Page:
• $5,000 is specified as the BitLicense application fee;
  • The books and records of licensees must be preserved in their original form or native file format for seven years, rather than ten years;
  • The capital requirements have been somewhat relaxed such that a licensee may hold required capital “in the form of cash, virtual currency, or high-quality, highly liquid, investment-grade assets, in such proportions as are acceptable to the [NYDFS] superintendent;”[2] and
  • Background reports are required only for employees of an applicant who have access to customer funds, rather than for all employees.

II. Outline of the BitLicense Regime

The BitLicense regime, as currently proposed, would apply various requirements to persons engaged in any of the following Virtual Currency Business Activities: (i) receiving virtual currency for transmission or transmitting virtual currency (except where the transaction is undertaken for non-financial purposes and does not involve the transfer of more than a nominal amount of virtual currency), (ii) storing, holding or maintaining custody or control of virtual currency on behalf of others; (iii) buying and selling virtual currency as a customer business; (iv) converting or exchanging virtual currency as a service; or (v) controlling, administering or issuing a virtual currency. Merchants and consumers utilizing virtual currency solely for the purchase or sale of goods or services or for investment purposes are specifically excluded. Requirements applicable to persons conducting Virtual Currency Business Activities include the following:

  • obtaining a license from NYDFS;
  • payment of a $5,000 BitLicense application fee;
  • submission to NYDFS of voluminous information related to the applicant, such as biographical information and background reports for the applicant’s principal officers, principal stockholders, principal beneficiaries, and employees with access to customer funds; organizational charts and financial statements; details of banking arrangements; and other items;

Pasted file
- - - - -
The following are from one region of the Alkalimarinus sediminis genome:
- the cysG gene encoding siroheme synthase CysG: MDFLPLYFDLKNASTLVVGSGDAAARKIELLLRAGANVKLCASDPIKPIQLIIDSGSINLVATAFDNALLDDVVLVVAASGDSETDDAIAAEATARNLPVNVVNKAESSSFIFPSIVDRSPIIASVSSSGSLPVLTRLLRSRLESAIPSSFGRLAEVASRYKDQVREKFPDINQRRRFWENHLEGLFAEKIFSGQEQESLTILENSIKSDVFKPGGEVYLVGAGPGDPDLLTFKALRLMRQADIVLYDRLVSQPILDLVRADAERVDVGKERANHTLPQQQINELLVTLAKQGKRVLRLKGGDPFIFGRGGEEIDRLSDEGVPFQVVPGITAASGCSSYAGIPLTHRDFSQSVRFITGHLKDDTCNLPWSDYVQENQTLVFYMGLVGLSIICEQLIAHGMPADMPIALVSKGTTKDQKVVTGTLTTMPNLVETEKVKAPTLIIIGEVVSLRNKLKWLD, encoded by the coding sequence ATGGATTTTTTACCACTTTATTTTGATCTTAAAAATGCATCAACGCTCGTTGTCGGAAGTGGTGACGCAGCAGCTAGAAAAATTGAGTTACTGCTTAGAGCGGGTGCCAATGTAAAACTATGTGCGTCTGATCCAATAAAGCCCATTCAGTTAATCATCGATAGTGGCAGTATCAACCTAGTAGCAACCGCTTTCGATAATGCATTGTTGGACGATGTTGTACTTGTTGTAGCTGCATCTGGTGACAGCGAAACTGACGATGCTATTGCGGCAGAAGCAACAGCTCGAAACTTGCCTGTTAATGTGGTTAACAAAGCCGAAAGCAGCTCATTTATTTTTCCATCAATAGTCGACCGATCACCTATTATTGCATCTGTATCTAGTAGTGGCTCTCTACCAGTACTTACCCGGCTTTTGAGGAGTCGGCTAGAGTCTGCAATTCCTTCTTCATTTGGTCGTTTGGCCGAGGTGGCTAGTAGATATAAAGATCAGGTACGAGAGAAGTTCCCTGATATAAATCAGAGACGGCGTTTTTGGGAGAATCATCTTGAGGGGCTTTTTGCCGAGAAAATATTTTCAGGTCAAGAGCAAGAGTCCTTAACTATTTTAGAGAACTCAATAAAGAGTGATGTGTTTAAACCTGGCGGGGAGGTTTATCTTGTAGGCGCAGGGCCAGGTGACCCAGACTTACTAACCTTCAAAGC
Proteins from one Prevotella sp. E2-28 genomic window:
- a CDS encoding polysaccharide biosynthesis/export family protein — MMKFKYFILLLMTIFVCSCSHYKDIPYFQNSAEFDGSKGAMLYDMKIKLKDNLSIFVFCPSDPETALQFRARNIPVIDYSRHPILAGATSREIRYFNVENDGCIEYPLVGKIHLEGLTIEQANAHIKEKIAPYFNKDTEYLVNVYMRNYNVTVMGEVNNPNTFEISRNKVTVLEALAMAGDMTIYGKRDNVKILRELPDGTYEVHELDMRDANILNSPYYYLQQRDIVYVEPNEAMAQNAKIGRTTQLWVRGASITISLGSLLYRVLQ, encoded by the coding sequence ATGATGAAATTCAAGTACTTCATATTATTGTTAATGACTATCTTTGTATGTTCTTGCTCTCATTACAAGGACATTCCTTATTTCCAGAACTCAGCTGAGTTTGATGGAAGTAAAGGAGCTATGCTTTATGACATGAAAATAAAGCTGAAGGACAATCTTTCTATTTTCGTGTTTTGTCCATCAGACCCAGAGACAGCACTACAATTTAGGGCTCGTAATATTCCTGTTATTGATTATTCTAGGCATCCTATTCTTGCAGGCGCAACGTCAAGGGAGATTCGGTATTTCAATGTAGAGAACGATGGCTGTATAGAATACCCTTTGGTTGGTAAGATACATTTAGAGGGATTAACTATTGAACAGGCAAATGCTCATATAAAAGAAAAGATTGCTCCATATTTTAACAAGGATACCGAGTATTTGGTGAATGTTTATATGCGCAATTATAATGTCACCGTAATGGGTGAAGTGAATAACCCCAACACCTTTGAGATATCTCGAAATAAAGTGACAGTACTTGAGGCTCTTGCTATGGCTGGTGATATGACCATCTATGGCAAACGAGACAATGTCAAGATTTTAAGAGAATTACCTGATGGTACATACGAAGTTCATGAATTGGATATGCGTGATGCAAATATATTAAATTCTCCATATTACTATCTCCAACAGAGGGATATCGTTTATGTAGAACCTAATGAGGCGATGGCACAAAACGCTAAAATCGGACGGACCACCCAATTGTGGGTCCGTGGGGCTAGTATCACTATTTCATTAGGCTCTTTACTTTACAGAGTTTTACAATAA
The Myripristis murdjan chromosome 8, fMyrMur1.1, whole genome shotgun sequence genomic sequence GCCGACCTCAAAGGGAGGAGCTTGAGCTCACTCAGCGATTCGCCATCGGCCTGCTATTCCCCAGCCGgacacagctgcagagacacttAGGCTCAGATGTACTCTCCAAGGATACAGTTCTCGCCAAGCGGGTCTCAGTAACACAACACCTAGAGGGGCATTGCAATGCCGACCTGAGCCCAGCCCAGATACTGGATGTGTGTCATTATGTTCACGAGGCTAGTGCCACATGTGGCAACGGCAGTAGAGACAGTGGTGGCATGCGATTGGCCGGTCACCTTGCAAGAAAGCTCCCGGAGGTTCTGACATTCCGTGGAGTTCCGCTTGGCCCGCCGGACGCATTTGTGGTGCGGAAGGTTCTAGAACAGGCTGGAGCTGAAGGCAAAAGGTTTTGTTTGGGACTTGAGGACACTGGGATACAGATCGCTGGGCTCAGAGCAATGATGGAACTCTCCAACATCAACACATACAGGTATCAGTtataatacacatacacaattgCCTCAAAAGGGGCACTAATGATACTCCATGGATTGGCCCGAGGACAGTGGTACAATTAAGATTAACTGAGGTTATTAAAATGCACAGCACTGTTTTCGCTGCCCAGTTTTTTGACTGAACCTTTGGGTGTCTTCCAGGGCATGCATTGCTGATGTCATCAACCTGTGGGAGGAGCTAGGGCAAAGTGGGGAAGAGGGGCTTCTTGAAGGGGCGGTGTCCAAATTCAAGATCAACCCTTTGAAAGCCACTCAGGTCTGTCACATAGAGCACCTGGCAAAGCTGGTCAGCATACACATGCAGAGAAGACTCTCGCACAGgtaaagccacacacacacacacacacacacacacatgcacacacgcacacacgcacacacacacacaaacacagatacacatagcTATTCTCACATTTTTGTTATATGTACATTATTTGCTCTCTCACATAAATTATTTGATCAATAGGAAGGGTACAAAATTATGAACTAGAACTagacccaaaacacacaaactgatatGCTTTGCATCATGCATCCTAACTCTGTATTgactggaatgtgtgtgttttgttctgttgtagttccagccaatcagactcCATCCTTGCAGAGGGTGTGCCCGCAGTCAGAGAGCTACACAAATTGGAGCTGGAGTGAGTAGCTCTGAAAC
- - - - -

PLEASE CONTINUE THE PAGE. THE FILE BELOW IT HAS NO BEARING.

• designating a qualified individual (or individuals) as a compliance officer;
  • maintaining written, board-approved compliance policies addressing anti-fraud, anti-money laundering, cyber security, privacy and information security, and other requirements;
  • capital requirements in an amount and form as the Superintendent determines is sufficient to ensure the financial integrity of the licensee and its ongoing operations based on an assessment of the specific risks applicable to a licensee;
  • protecting customer assets, including maintaining a surety bond or trust account in U.S. dollars for the benefit of licensee customers in such form and amount as is acceptable to the Superintendent;
  • obtaining prior written approval from the Superintendent before introducing or offering a new, or making a material change in an existing, product, service, or activity involving New York or New York residents;
  • obtaining prior written approval from the Superintendent before taking any action that may result in a merger or acquisition of all or substantially all or a substantial part of the assets of a licensee;
  • maintaining certain books and records, including but not limited to a general ledger meeting certain specifications and records of the names and addresses of the parties to each transaction that are customers or accountholders of the licensee and, “to the extent practicable,”[3] those that are not customers or accountholders;